Census Grants

“An accurate census count is critically important to the future of our region. The Mid-Hudson Valley Census 2020 Fund – supported by a range of local foundations and businesses – will enable us to support the work of trusted community groups and leaders as they mobilize to ensure a complete count.” — Sally Cross, Community Foundations of the Hudson Valley, Vice President, Philanthropy

Over $700 billion of federal funds are directed to local communities each year based on census data – with $53 billion of that coming to New York State. The decennial census – mandated by the US Constitution – is meant to be a full count of every person living in the United States. But research suggests that the 2010 census didn’t count as many as one million children under age five, among other undercounts. Communities that aren’t counted completely miss out on their fair share of that funding, as well as potentially losing political representation during the redistricting process that follows the decennial census. To ensure that the population of the Mid-Hudson Valley is fully counted, the Dyson Foundation committed $100,000 over the past two years to create the Mid-Hudson Valley Census 2020 Fund at the Community Foundations of the Hudson Valley. This fund, established in conjunction with other Mid-Hudson Valley funders, will support a variety of outreach and mobilization efforts, all focused on making sure we achieve a complete count in the region.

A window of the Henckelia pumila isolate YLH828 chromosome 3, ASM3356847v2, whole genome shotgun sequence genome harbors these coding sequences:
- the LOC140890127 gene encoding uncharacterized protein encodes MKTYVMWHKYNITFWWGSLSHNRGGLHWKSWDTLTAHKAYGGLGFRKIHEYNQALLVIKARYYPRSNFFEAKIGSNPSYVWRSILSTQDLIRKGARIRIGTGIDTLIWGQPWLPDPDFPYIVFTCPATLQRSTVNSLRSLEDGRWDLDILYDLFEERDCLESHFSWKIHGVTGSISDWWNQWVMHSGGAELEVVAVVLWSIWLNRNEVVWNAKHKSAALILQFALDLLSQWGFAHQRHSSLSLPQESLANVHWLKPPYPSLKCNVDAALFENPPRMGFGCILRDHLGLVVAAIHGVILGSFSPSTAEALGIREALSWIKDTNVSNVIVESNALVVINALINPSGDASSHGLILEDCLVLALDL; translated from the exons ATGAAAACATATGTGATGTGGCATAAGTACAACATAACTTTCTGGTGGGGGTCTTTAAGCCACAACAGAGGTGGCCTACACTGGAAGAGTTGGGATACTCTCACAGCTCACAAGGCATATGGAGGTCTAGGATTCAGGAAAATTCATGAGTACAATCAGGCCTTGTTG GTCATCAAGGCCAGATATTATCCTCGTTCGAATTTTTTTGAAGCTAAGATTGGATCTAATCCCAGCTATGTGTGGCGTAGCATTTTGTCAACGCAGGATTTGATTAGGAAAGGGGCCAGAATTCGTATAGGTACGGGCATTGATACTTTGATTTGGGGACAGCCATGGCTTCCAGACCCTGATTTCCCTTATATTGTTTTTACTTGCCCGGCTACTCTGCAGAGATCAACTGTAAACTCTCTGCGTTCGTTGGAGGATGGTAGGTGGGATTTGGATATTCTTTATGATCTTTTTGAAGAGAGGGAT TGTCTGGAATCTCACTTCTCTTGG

There are real concerns that the 2020 Census will again undercount New York State’s population. Concerns include likely undercounts of young children, immigrants, and those living in “hard to count” communities that have been historically underrepresented. In the Hudson Valley alone, more than a quarter million residents live in such communities. In addition, the new online response format could limit whether certain groups of people – especially seniors, people with low incomes, and people in very rural areas – will respond because of the lack of internet access or digital privacy concerns.

This Dyson Foundation project grant falls under the Public Policy funding theme.